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Francis Howell places bond issue on April ballot

Citing a need for facility improvements, the Francis Howell School District Board of Education voted unanimously to put Proposition S on the April 7 municipal election ballots. [FHSD photo]

The Francis Howell School District Board of Education recently voted unanimously to place Proposition S on the April 7, 2020, ballot. Proposition S is a $244 million bond issue that will not increase the current tax rate.

Instead, voter approval of Proposition S would allow the Francis Howell district to borrow money now and in the future to address facility needs and upgrades at all Francis Howell schools.

Over the past two years, Francis Howell has worked proactively with the district’s architectural firm and a diverse group of stakeholders to develop a Comprehensive Facilities Master Plan that identified both the current state of the district’s facilities in addition to future needs.

The district has 29 separate facilities, including three early childhood centers, 10 elementary schools, five middle schools, three high schools, an administration building and seven other sites. These sites include over 2.7 million square feet of building space under roof with miles of plumbing, wiring and hundreds of mechanical systems. Older buildings require significant repair and maintenance.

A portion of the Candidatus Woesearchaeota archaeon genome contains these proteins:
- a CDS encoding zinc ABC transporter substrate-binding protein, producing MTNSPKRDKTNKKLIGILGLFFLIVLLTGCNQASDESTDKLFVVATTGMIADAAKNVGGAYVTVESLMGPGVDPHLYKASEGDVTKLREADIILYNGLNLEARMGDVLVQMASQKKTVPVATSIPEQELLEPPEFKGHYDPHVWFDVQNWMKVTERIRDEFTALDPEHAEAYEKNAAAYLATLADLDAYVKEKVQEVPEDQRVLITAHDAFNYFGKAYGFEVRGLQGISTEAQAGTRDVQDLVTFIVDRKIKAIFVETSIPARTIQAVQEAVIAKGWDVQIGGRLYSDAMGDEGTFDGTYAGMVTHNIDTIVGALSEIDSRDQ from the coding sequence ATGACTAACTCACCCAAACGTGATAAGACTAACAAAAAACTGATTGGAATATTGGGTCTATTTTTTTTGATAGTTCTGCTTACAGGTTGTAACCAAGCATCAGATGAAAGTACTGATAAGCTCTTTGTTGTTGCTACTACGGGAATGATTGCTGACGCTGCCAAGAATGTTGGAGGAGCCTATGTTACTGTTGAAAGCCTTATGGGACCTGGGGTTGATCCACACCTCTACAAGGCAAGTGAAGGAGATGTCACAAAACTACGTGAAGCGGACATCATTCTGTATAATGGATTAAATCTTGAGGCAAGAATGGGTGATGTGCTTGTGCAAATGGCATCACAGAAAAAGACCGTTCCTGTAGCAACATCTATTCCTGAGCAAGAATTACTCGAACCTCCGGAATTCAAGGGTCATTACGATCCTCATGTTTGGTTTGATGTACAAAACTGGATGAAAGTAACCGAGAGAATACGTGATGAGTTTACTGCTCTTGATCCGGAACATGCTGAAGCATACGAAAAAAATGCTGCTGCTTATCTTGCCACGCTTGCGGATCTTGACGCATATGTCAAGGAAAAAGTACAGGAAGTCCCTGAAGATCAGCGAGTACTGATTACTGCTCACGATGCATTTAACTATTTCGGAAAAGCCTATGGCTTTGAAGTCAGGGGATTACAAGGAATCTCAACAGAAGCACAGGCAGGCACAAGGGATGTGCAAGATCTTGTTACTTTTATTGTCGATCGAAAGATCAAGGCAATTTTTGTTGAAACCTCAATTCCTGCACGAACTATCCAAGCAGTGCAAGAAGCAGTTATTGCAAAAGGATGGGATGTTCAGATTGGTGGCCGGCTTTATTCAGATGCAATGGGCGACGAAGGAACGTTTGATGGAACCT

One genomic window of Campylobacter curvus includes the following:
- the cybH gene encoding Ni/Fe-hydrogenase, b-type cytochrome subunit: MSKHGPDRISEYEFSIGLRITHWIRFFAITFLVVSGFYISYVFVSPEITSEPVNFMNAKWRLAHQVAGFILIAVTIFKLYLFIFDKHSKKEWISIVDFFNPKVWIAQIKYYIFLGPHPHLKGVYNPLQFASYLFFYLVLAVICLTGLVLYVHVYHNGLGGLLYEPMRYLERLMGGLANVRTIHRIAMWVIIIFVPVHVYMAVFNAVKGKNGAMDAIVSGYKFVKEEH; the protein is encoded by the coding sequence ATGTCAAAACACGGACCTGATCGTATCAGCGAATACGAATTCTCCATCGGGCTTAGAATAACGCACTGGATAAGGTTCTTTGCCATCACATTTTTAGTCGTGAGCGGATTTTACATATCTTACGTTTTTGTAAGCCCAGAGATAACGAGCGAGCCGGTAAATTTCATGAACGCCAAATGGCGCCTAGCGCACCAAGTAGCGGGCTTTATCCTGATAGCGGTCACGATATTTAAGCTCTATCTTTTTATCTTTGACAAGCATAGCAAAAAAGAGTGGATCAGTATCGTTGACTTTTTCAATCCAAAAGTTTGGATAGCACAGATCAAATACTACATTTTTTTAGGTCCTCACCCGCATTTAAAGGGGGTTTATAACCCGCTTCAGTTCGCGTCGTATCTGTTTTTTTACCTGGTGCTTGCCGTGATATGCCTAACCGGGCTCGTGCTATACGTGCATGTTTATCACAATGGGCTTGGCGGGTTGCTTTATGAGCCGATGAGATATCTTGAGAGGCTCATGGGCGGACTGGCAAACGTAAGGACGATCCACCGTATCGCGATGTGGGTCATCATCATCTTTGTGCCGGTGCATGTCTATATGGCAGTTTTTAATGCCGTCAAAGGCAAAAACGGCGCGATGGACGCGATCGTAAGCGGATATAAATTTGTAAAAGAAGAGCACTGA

The average building in the district is 30 years old, and the oldest building is now more than 50 years old.

Many district buildings and facilities were constructed in the late 1990s, and their systems, such as HVAC, plumbing, and electrical, are reaching the end of their useful life.

The Comprehensive Facilities Master Plan calls for major updates at the older schools in the district, including Henderson, Fairmount, Becky-David, Hollenbeck and Barnwell.

The plan also includes the construction of a new Francis Howell North High, and improvements and safety updates at all schools across the district.

If approved, Proposition S would pay for the construction, repair and renovation costs outlined in the master plan. The bond issue would not raise the tax rate and funds from a bond issue could not pay for salaries, benefits, supplies, utilities, or other operating costs.

Passage of Proposition S would require approval by 4/7ths of voters, or a little more than 57% in the April election.

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